For example, it has been shown that when one views a decision as a market transaction versus social construct behaviors can vary greatly. Experimentally it has been shown that offering a wage for an activity that had been done freely before, and previously had been thought of as a “social duty”, actually can decrease participation in that activity. According to standard economics this should never happen, but when one is offered money for an action, the activity now becomes framed in terms of the market, and if that wage is not as high as they think they deserve, a previously freely done good deed can be interpreted as a poorly paid “job”. This contextualization issues applies in this insurance decision as well. If making healthy decisions is a choice motivated because it is “the right thing to do” or because it is more “socially acceptable” putting a price on acting unhealthy may legitimize for some the trade-off between paying for health insurance and acting unhealthy (encouraging “moral hazard” behavior). Additionally, behavioral economics is very keen to pursue how people deal with risk and loss. Common themes of this field of study are loss aversion, risk aversion, and ambiguity aversion, and each has its place in the insurance decisions.

Many studies have shown that people would prefer to take a less advantageous position in which there is not risk for failure. Not being able to succeed can be very disheartening and thus motivate risk-insulated behavior. In this way sticking to the “status quo” plan and avoiding the insurance in which one’s behavior is evaluated can be the optimal choice. Further, if people fear that failure to achieve levels of healthy behaviors will cause them to be dropped by the insurance plan or can drastically shift their budget, people may prefer the more consistent and non-action dependent plan than one which contains some ambiguity related to evaluations which the consumer fears they can not control (fear of failure to self commit), feel has some amount of chance (risk-aversion), or feels they don’t fully understand (ambiguity aversion).

Predicting economic behavior is of utmost importance to those who wish to create policies that incentivize certain outcomes. While standard economics provides a theoretical framework to do this, its assumptions can feel too constricting to interested parties. The field of Behavioral economics has opened the door to more flexible models of human decision-making and its use is imperative to proper development of policy prescriptions. With its flexibility though comes complexity and in most cases behavior economics, at a baseline level, cannot give strict predictions of outcomes, as with all models, the results will be conditional on the assumptions of the researcher. Thus, when making predictions about the impact of a policy it is important to combine the intuitive modeling of behavioral economics with rigorous empirical investigation and then one can start to make informed market and behavioral analysis of the introduction of a new good.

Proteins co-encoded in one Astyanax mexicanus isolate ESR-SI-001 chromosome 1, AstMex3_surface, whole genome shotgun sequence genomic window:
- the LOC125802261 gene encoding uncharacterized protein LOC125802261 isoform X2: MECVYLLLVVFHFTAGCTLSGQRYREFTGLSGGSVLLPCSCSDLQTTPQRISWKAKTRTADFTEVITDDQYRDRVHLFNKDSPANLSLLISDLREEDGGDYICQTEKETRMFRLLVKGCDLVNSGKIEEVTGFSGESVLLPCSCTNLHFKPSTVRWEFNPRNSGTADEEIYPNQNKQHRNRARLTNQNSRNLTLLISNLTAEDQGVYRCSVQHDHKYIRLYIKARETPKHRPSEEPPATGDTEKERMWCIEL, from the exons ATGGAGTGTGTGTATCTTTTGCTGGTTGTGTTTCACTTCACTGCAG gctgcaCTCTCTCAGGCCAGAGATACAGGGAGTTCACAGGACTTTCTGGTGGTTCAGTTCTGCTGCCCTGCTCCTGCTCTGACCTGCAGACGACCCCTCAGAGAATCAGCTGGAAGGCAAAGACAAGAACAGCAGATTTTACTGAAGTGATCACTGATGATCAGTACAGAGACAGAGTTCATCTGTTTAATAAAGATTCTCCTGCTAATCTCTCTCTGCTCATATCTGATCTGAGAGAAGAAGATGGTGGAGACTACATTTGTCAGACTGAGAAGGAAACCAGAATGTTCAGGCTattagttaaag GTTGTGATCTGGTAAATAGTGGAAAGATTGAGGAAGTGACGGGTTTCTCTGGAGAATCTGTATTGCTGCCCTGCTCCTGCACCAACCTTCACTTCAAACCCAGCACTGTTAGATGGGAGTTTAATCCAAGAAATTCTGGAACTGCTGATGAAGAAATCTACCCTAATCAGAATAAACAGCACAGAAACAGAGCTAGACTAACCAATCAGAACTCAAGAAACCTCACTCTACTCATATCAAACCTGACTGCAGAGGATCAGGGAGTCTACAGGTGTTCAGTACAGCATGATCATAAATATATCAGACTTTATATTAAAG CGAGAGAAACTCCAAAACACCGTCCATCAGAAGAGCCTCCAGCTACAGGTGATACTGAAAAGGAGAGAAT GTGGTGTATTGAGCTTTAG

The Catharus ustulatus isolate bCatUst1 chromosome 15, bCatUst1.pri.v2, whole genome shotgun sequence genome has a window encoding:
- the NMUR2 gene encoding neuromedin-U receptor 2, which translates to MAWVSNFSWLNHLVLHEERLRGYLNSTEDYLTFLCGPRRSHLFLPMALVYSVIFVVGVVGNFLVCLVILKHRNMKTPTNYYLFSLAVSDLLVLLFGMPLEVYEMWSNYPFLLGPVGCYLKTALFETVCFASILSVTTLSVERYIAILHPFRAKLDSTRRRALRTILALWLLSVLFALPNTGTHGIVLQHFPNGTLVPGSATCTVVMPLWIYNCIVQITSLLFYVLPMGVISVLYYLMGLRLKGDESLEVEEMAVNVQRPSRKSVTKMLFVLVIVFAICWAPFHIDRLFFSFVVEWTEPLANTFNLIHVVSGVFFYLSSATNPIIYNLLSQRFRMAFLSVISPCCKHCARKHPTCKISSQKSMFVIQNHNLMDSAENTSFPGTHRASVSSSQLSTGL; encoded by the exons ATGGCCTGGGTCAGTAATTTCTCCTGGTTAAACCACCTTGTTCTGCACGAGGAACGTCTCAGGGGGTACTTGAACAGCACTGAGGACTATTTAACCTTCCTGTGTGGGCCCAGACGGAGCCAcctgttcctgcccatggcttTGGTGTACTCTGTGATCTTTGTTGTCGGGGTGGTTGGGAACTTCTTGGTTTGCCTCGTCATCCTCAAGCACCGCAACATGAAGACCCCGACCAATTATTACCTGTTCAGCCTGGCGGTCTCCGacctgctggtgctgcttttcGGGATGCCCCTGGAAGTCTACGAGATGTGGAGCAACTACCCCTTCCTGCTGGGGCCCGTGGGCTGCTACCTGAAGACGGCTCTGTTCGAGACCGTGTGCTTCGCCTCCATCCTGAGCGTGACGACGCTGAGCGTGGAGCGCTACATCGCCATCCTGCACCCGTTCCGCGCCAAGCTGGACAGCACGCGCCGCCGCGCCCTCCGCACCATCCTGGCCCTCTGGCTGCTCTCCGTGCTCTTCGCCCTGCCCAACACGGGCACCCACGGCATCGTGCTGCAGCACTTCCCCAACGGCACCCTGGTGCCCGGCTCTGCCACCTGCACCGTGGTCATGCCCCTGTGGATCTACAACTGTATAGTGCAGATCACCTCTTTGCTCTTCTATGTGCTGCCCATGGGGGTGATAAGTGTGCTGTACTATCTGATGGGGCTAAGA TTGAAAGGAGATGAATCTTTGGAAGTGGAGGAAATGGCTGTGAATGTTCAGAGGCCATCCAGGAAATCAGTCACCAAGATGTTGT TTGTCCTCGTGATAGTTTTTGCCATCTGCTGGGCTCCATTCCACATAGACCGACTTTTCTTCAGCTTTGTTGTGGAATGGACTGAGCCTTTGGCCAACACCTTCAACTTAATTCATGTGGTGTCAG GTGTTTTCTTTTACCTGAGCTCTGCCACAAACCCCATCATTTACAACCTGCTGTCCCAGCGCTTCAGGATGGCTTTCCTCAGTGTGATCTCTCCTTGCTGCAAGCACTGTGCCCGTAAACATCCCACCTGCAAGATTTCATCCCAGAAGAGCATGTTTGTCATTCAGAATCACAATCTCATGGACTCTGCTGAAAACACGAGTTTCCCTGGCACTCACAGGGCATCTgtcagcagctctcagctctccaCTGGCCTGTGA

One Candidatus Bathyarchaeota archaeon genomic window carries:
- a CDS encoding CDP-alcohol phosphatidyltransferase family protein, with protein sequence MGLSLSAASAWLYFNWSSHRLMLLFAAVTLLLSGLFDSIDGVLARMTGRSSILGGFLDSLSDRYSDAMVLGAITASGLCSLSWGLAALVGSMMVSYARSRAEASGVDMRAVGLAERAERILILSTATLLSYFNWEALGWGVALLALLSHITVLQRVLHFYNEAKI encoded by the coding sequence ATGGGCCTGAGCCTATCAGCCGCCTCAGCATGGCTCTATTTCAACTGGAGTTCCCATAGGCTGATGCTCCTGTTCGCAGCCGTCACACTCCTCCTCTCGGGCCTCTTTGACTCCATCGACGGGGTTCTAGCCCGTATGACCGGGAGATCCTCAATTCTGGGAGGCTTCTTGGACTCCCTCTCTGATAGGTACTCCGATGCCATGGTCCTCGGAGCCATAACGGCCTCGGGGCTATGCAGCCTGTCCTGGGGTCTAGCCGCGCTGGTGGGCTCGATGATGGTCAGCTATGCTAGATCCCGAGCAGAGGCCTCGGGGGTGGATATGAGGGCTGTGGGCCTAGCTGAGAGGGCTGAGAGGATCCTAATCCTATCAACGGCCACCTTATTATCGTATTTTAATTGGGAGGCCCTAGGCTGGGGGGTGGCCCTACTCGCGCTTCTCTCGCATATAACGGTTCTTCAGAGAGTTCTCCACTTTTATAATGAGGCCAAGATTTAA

So what’s the take away? In the end, as William Goldman says, “Nobody knows anything.” Well, that’s a bit too cynical. But it’s too early to tell if, as these behavior and lifestyle dependent insurance programs are rolled out, they will be widely embraced.

Sure, if people know that they will pay less if they follow certain criteria or benchmarks that they should already be hitting, (like smoking cessation, etc.) that may encourage them to adopt the healthier lifestyle and therefore utilize more clinical testing. At least, that makes a certain amount of cognitive, logical sense.

But behavioral economics isn’t the study of logical actions – it’s the study of actual actions. Where people can be swayed by fear, or anxiety, or some form of rationalization that allows them to circumvent the logical. For those who are worried about being dropped from coverage for not making weight, or those who simply look at the extra cost for the “regular” insurance as a “fat tax” – then they have no problem with the current reactive system. Which would then translate to no change to lab tests.

It’s possible that this trend of applying “behavioral economics” could translate into more money for labs. But, by ascribing any probability to it in its infancy, the article’s conclusion is an assumption that is based more on McBride’s (hopeful) bias than on any previously documented behavior.